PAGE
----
URBANDALE, Iowa— Iowa Republicans are taking a wait and see attitude about allegations of sexual harassment against businessman Herman Cain, who is currently one of the leading candidates in the polls here.
“The current Cain sexual harassment issue doesn’t ring true and is a little too convenient timing-wise,”said Julie Roe, a conservative activist in central Iowa who said she is considering backing Cain in the January caucuses. “I’ve had enough ‘tolerance’ and ‘diversity’ classes to find most accusations, especially with the tone of these particular accusations. . . to disbelieve them.”
She added, “The whole thing reminds me of Clarence Thomas.”
Steve Deace, who hosts a conservative talk radio show in Des Moines, said, “Like many conservatives it’s hard to resist the temptation of believing this is just another character assassination by the liberal media.”
But Deace, who has not decided who he is supporting, added, “on the other hand, there have been too many red flags about Cain in the past few weeks to just dismiss it without a careful vetting.”
The Des Moines Register on Monday re-interviewed some respondents who backed Cain in a recent poll, and those voters said they would stick with him.
At Cain’s Iowa headquarters in suburban Des Moines, volunteers and staffers said they aren’t worried the allegations will hurt the surging campaign.
“It’s one of those things that happens when a candidate starts going up in the polls, everybody starts sniping at you,” said Roger Burdette, a freelance photographer who is volunteering for Cain.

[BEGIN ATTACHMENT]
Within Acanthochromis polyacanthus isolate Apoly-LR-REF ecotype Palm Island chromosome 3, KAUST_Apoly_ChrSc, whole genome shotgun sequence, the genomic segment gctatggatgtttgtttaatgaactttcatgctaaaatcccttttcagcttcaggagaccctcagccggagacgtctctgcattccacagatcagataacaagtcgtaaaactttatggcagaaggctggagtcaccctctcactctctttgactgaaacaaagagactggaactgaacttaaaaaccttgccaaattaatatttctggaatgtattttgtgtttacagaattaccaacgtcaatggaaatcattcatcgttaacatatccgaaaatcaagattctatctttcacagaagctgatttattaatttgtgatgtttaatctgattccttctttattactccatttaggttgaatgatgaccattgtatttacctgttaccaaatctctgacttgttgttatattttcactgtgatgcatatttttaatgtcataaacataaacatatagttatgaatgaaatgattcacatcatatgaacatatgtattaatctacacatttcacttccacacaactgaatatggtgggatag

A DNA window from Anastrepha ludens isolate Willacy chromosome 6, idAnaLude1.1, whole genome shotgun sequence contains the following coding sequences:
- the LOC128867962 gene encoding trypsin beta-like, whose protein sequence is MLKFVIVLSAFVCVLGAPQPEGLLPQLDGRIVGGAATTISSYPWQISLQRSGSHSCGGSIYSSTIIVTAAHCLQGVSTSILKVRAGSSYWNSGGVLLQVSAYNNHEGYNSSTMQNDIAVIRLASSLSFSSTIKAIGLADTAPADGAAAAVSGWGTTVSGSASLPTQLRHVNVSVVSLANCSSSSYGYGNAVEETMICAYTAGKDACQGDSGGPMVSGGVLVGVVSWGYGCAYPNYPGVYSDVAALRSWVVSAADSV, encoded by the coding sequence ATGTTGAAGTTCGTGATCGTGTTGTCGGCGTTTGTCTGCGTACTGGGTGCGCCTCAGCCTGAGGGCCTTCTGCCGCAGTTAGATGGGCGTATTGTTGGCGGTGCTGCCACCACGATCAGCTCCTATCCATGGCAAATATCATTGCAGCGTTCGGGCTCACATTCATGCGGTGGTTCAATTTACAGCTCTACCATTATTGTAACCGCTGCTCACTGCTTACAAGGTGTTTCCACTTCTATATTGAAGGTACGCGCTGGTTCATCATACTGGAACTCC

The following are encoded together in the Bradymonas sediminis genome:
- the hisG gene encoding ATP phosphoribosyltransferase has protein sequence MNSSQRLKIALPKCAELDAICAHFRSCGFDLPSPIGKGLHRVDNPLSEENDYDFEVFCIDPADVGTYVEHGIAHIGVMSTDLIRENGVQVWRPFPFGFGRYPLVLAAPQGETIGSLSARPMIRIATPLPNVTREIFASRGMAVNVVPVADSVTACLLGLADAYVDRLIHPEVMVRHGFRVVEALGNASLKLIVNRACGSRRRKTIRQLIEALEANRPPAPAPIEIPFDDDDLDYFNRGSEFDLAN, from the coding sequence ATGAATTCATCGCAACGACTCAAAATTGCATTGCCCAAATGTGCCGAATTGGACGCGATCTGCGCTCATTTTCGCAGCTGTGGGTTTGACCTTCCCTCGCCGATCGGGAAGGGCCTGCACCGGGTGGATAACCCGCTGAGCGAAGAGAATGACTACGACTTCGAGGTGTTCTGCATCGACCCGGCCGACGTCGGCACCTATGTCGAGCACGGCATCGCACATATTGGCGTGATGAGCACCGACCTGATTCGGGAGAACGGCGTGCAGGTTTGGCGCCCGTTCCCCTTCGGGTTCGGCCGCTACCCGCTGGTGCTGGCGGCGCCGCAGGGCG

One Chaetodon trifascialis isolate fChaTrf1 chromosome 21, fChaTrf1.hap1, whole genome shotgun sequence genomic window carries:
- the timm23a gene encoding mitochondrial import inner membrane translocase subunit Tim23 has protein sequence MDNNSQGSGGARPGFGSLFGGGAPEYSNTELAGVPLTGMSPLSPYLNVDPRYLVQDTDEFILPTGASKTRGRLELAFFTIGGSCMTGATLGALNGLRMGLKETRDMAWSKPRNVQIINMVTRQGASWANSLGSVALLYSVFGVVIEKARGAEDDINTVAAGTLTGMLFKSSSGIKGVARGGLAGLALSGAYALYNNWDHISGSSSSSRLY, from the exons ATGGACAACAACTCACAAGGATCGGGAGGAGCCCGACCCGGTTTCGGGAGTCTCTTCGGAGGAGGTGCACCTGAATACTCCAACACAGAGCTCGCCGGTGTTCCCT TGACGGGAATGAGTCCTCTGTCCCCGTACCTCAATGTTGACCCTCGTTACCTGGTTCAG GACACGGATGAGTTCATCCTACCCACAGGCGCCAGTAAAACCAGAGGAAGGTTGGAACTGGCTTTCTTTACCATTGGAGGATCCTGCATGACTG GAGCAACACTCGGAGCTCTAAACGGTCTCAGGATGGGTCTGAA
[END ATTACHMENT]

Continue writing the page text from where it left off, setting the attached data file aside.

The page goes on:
Asked about the allegations, Burdette said, “My wife and I have met him on four different occasions. I believe him to be an honest and sincere man. If Herman says it didn’t happen, it didn’t happen.”
Another Cain volunteer, a Des Moines lawyer who said he could not give his name for work reasons, said “I think he’s capable of explaining this and I think he has. I trust his judgment.”
Unsurprisingly, his campaign aides are also downplaying the controversy.
“I think it’s having the reverse impact,” said Lisa Lockwood, Cain’s Iowa communications director. “It’s been no negative impact. People see it for what it is— he’s in the lead and he’s not supposed to be leading in the polls, so he’s going to get attacked.”
“People are calling us and saying it’s an attack from another campaign or someone else and as a result, more people are reaching out to help us,” said Larry Tuel, Cain’s Iowa state director.
A Des Moines Register poll over the weekend showed Cain effectively tied with former Massachusetts governor Mitt Romney in Iowa, which will hold the first contest of the GOP presidential nomination process on Jan. 3.
Cain is running a highly unorthodox campaign here: he’s not showing up. The former Godfather’s Pizza executive is not coming to Iowa again till Nov. 18, according to aides. Most of the other candidates are constantly appearing in the state.